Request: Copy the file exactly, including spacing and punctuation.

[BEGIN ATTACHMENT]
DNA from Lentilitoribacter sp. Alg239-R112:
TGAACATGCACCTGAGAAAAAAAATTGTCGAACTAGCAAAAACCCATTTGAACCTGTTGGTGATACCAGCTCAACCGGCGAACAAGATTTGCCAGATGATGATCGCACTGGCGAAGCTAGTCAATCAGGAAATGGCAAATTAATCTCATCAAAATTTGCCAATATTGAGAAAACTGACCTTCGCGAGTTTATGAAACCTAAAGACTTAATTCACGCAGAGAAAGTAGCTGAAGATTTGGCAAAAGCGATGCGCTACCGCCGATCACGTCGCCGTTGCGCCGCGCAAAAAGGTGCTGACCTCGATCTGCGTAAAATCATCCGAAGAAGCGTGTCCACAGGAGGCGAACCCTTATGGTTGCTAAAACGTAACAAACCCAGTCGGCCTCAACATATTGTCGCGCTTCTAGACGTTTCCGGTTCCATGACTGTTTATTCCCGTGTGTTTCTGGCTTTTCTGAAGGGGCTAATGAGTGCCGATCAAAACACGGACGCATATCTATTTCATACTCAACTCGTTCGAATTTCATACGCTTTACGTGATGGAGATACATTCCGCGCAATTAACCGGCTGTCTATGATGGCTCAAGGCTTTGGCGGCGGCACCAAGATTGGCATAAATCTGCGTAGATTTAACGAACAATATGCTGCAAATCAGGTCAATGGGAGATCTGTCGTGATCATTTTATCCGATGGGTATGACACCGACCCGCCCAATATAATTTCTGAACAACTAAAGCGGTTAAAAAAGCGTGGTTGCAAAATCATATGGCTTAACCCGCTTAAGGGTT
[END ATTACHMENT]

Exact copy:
DNA from Lentilitoribacter sp. Alg239-R112:
TGAACATGCACCTGAGAAAAAAAATTGTCGAACTAGCAAAAACCCATTTGAACCTGTTGGTGATACCAGCTCAACCGGCGAACAAGATTTGCCAGATGATGATCGCACTGGCGAAGCTAGTCAATCAGGAAATGGCAAATTAATCTCATCAAAATTTGCCAATATTGAGAAAACTGACCTTCGCGAGTTTATGAAACCTAAAGACTTAATTCACGCAGAGAAAGTAGCTGAAGATTTGGCAAAAGCGATGCGCTACCGCCGATCACGTCGCCGTTGCGCCGCGCAAAAAGGTGCTGACCTCGATCTGCGTAAAATCATCCGAAGAAGCGTGTCCACAGGAGGCGAACCCTTATGGTTGCTAAAACGTAACAAACCCAGTCGGCCTCAACATATTGTCGCGCTTCTAGACGTTTCCGGTTCCATGACTGTTTATTCCCGTGTGTTTCTGGCTTTTCTGAAGGGGCTAATGAGTGCCGATCAAAACACGGACGCATATCTATTTCATACTCAACTCGTTCGAATTTCATACGCTTTACGTGATGGAGATACATTCCGCGCAATTAACCGGCTGTCTATGATGGCTCAAGGCTTTGGCGGCGGCACCAAGATTGGCATAAATCTGCGTAGATTTAACGAACAATATGCTGCAAATCAGGTCAATGGGAGATCTGTCGTGATCATTTTATCCGATGGGTATGACACCGACCCGCCCAATATAATTTCTGAACAACTAAAGCGGTTAAAAAAGCGTGGTTGCAAAATCATATGGCTTAACCCGCTTAAGGGTT